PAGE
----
Standard of Review

FED. R. CIV. P. 59(e) allows a party, within ten (10) days of the entry of judgment, to file a motion seeking to alter or amend said judgment. The rule itself does not specify on what grounds relief sought may be granted, and courts have ample discretionin deciding whether to grant or such a motion. Venegas-Hernández v. Sonolux Records, 370 F.3d 183, 190 (1st Cir. 2004) (citations omitted). In exercising that discretion, courts must balance the need for giving finality to judgments with the need to render a just decision. Id. (citing Edward H. Bolin Co. v. Banning Co., F.3d 350, 355 (5th Cir. 1993)). Despite the lack of specific guidance by the rule on that point, the Circuit has stated that a Rule 59(e) motion "must either clearly establish a manifest error of law must present newly discovered evidence." F.D.I.C. v. World Univ., Inc., 978 F.2d 10, 16 (1st Cir. 1992) (citing Fed. Deposit Ins. Corp. v. Meyer, 781 F.2d 1260, 1268 (7th Cir. 1986)). Rule 59(e) may however, be used to raise arguments that could and should have been presented before judgment entered, nor to advance new legal theories. Bogosonian v. Woloohojian Realty Corp., 323 F.3d 55, 72 (1st Cir. 2003).

Applicable Law and Analysis

Plaintiffs request that this Court set aside its July 10, 2008 Opinion & Order and Judgment, granting Defendants' motion for summary judgment and dismissing both their EMTALA stabilization provision claim and supplemental malpractice claim. Plaintiffs first contend that even this Court were to uphold its previous ruling as to the dismissal of the EMTALA claims, it still has jurisdiction over the instant case pursuant to the diversity of citizenship statute. As such, they argue that this Court can entertain the supplemental state law claims. This Court disagrees.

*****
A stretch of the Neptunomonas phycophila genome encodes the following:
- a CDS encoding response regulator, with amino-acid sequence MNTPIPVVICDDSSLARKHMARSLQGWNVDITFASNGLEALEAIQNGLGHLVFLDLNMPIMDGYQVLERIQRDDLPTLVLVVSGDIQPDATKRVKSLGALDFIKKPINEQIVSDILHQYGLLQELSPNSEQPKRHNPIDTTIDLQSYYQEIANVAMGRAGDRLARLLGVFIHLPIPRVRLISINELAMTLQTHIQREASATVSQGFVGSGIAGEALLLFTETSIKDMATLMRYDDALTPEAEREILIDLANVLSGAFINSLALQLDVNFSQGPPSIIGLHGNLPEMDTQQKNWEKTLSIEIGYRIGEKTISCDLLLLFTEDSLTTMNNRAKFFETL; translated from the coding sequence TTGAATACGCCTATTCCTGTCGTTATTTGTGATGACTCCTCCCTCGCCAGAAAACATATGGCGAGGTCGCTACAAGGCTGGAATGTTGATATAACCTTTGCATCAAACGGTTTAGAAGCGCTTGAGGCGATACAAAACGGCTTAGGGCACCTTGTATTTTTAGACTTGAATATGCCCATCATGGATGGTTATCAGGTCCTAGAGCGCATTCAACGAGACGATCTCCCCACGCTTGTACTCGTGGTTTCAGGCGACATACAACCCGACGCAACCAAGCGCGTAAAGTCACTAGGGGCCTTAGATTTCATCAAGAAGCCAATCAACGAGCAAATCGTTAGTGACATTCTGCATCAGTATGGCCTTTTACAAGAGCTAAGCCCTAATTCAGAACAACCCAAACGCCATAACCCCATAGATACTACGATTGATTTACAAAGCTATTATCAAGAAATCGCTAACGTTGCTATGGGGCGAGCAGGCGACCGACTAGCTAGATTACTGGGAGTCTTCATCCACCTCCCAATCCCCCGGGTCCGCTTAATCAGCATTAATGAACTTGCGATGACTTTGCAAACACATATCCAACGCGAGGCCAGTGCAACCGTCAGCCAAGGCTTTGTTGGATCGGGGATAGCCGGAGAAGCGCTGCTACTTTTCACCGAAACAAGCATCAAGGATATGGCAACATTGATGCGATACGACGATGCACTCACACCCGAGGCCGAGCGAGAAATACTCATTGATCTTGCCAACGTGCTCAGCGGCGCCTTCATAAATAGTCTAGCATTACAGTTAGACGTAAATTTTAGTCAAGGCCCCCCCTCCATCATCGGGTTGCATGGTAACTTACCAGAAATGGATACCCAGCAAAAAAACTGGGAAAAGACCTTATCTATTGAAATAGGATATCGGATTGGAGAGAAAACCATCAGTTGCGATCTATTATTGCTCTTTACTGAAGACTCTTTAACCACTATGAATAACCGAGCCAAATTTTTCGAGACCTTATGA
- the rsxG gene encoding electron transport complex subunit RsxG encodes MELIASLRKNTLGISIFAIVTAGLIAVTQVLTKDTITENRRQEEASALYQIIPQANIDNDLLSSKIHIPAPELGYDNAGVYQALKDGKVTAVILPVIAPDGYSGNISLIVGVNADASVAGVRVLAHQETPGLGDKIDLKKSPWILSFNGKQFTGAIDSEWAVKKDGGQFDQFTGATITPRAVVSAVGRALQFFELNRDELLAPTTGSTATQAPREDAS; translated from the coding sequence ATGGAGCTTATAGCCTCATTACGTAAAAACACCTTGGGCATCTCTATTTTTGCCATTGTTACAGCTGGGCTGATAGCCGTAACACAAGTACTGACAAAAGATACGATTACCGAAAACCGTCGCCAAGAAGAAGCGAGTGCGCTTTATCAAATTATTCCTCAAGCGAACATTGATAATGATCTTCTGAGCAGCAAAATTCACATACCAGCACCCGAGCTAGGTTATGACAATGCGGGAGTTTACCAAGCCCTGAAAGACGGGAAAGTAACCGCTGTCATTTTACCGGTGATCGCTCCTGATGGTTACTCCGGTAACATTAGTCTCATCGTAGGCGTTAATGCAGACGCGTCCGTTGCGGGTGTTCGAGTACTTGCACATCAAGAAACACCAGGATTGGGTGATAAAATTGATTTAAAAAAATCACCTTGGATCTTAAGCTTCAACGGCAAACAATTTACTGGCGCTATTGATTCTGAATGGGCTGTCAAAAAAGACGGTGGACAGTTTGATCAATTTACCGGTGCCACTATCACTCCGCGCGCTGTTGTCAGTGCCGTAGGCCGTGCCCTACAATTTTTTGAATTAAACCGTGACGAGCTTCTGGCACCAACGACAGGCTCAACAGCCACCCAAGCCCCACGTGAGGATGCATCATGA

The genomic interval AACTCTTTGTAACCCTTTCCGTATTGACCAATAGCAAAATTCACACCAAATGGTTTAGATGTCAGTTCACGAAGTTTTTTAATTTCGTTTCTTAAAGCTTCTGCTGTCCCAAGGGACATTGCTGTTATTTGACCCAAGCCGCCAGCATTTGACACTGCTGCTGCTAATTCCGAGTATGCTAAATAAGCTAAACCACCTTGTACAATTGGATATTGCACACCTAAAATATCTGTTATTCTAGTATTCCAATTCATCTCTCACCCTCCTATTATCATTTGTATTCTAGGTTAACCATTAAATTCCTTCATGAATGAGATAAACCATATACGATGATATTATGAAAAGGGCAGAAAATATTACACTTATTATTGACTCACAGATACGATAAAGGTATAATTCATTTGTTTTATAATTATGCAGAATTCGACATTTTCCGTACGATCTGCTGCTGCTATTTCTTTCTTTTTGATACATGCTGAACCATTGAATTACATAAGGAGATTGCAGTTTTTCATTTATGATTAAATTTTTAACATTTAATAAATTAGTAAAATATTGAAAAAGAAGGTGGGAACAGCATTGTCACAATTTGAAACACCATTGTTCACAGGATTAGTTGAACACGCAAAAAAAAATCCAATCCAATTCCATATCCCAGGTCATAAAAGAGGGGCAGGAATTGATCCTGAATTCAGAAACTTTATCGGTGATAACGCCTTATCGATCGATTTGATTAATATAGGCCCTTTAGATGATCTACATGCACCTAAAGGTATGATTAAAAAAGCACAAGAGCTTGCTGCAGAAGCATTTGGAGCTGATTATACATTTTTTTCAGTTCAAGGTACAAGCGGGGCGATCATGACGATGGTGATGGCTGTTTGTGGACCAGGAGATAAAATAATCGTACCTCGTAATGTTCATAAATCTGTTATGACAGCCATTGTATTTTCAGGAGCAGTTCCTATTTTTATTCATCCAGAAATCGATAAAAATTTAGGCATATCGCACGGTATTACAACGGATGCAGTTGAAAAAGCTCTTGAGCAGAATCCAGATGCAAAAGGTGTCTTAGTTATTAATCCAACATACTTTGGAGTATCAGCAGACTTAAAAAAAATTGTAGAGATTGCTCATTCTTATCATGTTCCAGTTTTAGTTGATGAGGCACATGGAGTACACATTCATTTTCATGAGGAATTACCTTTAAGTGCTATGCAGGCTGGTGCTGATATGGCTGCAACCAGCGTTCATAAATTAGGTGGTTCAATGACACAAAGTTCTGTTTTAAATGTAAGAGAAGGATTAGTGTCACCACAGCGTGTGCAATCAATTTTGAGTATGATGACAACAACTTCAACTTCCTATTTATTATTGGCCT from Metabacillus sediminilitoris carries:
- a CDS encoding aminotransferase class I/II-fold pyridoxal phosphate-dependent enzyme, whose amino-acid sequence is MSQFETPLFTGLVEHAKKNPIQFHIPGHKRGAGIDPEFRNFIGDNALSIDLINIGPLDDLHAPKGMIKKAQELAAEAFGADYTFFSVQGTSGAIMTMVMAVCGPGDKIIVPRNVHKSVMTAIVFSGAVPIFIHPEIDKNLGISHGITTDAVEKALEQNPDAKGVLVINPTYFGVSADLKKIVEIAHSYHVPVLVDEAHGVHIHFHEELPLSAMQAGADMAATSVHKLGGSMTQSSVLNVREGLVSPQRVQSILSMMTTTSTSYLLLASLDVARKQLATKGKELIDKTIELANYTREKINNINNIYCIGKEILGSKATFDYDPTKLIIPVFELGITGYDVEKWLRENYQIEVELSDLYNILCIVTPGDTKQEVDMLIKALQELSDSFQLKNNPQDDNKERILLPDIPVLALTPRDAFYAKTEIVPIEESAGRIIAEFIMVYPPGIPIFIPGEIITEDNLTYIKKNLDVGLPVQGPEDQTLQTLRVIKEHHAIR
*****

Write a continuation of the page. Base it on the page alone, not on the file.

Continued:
Upon reviewing the record, this Court finds that Plaintiffs' claims were exclusively premised a federal question, i.e, the EMTALA provisions. Thus, Plaintiffs never asserted diversity jurisdiction prior to the dismissal of the case. As a result, Defendants did not have the opportunity question the court's diversity jurisdiction. Granting Plaintiffs' request would be prejudicial to Defendants, who would be forced to incur in additional expenses to litigate a dispositive issue that Plaintiffs failed to assert before the dismissal of the case. See e g., In re Basis, Inc., 551 F. Supp. 2d 126 (D.Mass. 2008) (finding that although the initial complaint was premised on both federal question and diversity jurisdiction, it was superceded by the amended complaint, which was only premised on federal question, and, as a result, Plaintiffs could not re-assert diversity jurisdiction after dismissal of the case for lack of federal question jurisdiction). Thus, Plaintiffs' argument is untimely.